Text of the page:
Client centricity, as clients see it
Thursday 29th Jun, 2017
By Fiona Czerniawska.
There’s a lot of talk about client centricity in the consulting industry–and rightly so. Consulting firms may be brimming over with transformation opportunities, new technology solutions, platforms and the like, but it always behoves us to remember that clients, not consultants, are in the driving seat.
With that in mind, we asked some clients what client-centric consulting would mean to them. For the CFO of a major mobile phone operator, client centricity was all about a firm’s ability to provide consistent support across a wide range of geographies; to be a single phone call away, and always responsive when he asks for help. For the strategy director of one of the world’s biggest retailers, it’s all about flexibility and price: consultants help plug gaps in her organisation at short notice, but they shouldn’t use urgency as an excuse to put up their prices. For the customer services executive of an airline, it’s about the balance between openness and ease of working together, with an unwillingness to compromise on objectivity and expertise.
Two things are striking from all this.
The first is how different people’s definition of client centricity is. It’s tempting–for obvious, self-interested reasons–for consulting firms to treat client centricity as one thing. A single, shining solution that can be replicated across its entire client base may be hard to design, but it’s easy to scale. By contrast, genuine client centricity starts with assuming that every organisation is different. Time needs to be spent working out what an organisation needs, rather than what a consulting firm is prepared to give it.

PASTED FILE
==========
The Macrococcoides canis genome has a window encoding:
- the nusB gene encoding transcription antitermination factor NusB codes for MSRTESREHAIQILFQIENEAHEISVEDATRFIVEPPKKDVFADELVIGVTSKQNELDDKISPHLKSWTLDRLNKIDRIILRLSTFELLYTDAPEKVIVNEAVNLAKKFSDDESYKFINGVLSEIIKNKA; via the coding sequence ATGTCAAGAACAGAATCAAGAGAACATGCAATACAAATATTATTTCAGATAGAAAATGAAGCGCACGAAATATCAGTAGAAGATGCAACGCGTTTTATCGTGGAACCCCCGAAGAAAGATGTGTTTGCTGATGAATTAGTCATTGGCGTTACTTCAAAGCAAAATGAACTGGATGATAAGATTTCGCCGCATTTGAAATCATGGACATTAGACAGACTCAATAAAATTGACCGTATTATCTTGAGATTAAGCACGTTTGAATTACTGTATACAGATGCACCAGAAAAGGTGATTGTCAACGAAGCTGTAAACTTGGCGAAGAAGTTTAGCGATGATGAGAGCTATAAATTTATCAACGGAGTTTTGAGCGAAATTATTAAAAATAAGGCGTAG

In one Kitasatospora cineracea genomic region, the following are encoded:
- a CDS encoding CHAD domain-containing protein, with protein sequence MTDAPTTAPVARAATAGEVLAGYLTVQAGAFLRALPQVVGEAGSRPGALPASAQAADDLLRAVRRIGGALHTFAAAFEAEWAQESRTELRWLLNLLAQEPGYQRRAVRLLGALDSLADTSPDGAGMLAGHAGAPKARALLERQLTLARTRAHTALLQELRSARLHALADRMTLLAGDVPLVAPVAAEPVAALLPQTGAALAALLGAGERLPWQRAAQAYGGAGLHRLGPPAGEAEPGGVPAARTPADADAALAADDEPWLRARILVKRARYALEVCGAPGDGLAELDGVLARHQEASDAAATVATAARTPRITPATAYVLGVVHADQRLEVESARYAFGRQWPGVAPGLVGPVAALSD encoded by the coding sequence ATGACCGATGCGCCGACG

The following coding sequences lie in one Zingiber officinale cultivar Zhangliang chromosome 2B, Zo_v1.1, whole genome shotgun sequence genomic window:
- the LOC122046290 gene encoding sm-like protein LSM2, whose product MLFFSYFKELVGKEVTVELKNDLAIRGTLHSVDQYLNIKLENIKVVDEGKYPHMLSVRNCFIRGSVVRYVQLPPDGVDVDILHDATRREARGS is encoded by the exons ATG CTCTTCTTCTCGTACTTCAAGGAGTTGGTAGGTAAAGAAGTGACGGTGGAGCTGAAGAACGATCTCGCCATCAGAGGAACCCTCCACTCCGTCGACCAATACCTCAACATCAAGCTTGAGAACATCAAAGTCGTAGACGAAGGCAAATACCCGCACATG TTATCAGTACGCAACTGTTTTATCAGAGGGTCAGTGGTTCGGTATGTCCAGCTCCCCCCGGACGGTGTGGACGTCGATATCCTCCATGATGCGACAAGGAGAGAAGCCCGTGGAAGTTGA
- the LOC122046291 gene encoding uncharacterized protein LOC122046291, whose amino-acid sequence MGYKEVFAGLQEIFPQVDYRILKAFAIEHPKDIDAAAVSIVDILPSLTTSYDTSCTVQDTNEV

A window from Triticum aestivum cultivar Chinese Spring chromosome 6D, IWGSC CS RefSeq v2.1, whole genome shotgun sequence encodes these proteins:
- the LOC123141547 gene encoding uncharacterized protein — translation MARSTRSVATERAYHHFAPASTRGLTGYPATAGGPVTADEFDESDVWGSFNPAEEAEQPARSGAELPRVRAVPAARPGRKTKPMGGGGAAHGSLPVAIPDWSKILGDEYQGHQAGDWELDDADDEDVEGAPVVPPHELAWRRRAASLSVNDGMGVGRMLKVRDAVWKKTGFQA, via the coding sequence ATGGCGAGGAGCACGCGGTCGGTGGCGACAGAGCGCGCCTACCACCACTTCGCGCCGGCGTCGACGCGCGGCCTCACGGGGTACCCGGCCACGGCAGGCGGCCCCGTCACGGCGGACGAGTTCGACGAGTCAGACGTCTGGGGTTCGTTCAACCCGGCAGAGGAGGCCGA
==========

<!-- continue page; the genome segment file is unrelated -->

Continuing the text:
If that makes it sound as though client centricity is impossible, except perhaps for the smallest number of most important accounts, then we should take heart from my second point. The views about client centricity quoted above don’t just come out of the blue: look carefully and you’ll see that each captures something of the culture of the organisation where the speaker works. The mobile phone executive is worried about cross-border coverage and quality of service; the retailer about prices; the airline about the daily challenge of delivering what its customers want while under huge cost and regulatory pressures. In other words, clients expect their suppliers to treat them in the same way they, the client, treats their customers.
Customer centricity may be complex, but it’s not random. If you want to know how clients want consulting firms to serve them, first try and understand how those same clients serve their own customers.